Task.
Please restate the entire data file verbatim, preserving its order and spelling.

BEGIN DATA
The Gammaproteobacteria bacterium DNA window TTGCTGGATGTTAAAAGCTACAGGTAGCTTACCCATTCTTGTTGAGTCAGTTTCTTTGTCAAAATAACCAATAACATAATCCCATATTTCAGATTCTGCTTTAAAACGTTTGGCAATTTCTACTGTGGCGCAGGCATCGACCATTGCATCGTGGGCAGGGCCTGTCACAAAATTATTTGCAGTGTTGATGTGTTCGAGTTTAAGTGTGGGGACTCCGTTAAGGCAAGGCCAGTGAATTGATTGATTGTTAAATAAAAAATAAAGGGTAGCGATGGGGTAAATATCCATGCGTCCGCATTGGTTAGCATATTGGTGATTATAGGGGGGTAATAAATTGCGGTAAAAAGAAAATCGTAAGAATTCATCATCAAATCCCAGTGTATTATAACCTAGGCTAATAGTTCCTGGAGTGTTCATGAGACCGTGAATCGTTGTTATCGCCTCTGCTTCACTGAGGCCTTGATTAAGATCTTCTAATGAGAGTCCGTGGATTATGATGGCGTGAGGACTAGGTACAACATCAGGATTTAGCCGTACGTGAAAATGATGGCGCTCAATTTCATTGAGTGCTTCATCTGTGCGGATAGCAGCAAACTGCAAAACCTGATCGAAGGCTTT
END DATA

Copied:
The Gammaproteobacteria bacterium DNA window TTGCTGGATGTTAAAAGCTACAGGTAGCTTACCCATTCTTGTTGAGTCAGTTTCTTTGTCAAAATAACCAATAACATAATCCCATATTTCAGATTCTGCTTTAAAACGTTTGGCAATTTCTACTGTGGCGCAGGCATCGACCATTGCATCGTGGGCAGGGCCTGTCACAAAATTATTTGCAGTGTTGATGTGTTCGAGTTTAAGTGTGGGGACTCCGTTAAGGCAAGGCCAGTGAATTGATTGATTGTTAAATAAAAAATAAAGGGTAGCGATGGGGTAAATATCCATGCGTCCGCATTGGTTAGCATATTGGTGATTATAGGGGGGTAATAAATTGCGGTAAAAAGAAAATCGTAAGAATTCATCATCAAATCCCAGTGTATTATAACCTAGGCTAATAGTTCCTGGAGTGTTCATGAGACCGTGAATCGTTGTTATCGCCTCTGCTTCACTGAGGCCTTGATTAAGATCTTCTAATGAGAGTCCGTGGATTATGATGGCGTGAGGACTAGGTACAACATCAGGATTTAGCCGTACGTGAAAATGATGGCGCTCAATTTCATTGAGTGCTTCATCTGTGCGGATAGCAGCAAACTGCAAAACCTGATCGAAGGCTTT